Army Spc. James E. Powell

Army Spc. James E. Powell

Died October 12, 2003 serving during Operation Iraqi Freedom

26, of Radcliff, Ky.; assigned to B Company, 1st Battalion, 22nd Infantry Regiment, 4th Infantry Division, based in Fort Hood, Texas; killed Oct. 12 when his M2/A2 Bradley Fighting Vehicle struck an enemy anti-tank mine in Baji, Iraq.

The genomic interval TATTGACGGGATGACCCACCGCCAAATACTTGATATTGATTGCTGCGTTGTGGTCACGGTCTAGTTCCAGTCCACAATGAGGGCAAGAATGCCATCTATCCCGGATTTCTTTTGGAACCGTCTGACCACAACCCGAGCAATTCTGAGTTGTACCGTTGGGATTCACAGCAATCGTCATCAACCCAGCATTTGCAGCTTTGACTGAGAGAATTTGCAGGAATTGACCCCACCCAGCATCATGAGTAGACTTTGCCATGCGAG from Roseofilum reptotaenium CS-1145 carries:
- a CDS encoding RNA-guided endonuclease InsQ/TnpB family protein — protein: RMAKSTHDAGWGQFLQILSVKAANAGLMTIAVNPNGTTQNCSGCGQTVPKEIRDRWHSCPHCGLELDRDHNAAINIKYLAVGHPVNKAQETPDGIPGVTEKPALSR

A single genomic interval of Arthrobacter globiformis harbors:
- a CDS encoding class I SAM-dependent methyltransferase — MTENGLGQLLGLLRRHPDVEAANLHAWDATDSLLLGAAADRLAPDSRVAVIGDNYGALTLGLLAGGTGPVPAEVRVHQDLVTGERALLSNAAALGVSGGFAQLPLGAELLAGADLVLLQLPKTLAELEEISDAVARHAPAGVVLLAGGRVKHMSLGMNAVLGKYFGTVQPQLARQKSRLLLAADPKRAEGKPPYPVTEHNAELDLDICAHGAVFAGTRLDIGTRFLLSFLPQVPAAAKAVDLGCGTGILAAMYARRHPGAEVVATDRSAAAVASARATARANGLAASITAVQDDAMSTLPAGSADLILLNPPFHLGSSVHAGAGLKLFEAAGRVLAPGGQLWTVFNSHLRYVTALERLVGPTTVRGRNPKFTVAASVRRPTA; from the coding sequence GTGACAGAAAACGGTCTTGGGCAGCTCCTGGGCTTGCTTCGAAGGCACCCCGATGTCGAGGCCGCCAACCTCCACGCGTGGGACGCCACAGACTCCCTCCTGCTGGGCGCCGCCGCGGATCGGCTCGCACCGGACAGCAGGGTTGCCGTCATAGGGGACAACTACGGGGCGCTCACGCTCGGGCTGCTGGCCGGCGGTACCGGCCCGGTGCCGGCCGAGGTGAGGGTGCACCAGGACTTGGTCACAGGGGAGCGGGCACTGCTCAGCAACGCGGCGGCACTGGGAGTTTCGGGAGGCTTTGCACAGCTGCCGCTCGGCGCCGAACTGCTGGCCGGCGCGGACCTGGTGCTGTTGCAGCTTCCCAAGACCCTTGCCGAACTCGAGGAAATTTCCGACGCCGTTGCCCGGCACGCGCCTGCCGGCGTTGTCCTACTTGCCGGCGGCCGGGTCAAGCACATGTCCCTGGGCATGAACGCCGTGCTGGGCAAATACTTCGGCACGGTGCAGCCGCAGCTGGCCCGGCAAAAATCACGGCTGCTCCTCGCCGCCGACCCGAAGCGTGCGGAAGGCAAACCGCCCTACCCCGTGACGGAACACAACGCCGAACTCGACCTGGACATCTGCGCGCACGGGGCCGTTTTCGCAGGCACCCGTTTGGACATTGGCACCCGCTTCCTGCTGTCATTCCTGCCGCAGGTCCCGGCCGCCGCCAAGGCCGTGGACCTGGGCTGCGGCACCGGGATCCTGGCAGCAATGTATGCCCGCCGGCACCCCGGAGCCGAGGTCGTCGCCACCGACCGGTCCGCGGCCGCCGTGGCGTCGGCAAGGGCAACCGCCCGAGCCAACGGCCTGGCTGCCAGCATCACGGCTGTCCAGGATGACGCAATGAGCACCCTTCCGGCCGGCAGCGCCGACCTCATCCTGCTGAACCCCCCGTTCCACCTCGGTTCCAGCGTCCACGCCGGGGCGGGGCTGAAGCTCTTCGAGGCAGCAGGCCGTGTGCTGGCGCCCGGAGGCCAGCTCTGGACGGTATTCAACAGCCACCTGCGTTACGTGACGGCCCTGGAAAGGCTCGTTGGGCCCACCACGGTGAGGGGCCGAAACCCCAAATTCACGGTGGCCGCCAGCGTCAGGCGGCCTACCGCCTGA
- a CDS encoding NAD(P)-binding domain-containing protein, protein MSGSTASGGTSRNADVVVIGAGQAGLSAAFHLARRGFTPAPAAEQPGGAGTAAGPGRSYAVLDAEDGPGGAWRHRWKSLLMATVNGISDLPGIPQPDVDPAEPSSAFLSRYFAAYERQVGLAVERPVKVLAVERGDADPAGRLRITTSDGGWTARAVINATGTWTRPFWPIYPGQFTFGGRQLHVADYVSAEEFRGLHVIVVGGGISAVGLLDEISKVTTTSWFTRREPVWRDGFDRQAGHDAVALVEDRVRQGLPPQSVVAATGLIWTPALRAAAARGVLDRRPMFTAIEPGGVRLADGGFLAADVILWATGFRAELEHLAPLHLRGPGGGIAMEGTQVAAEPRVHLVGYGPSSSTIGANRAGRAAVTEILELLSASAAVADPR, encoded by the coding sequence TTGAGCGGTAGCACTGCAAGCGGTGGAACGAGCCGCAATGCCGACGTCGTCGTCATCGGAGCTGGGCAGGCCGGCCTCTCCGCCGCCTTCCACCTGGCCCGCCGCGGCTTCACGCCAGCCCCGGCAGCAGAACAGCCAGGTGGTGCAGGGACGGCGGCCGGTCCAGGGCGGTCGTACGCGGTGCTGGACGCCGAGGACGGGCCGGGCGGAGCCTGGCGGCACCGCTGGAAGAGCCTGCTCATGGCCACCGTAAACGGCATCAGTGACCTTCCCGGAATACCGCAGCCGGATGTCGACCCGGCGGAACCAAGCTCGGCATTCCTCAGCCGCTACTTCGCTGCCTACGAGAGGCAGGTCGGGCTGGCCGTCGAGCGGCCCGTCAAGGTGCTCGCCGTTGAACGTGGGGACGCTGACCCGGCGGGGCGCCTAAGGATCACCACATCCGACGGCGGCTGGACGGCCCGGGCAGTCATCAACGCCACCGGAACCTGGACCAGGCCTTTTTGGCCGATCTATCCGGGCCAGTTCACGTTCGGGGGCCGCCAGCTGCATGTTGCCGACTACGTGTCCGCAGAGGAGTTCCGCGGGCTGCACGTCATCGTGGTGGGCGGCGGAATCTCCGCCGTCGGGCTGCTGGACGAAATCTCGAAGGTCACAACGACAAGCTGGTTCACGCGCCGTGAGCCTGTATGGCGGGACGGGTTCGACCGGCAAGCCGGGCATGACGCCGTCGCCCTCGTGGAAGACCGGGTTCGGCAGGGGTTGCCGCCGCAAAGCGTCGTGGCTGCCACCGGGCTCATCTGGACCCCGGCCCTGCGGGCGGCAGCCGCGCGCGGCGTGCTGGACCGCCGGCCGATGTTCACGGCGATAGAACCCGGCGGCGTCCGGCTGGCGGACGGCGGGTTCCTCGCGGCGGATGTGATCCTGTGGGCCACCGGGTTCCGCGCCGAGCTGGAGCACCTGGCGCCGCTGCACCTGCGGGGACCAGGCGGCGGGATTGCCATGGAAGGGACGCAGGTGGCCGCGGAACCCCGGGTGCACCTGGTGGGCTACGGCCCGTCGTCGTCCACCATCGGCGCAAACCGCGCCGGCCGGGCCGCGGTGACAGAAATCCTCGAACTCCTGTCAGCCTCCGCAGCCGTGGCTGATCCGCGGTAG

Soldiers remember fallen comrades
Associated Press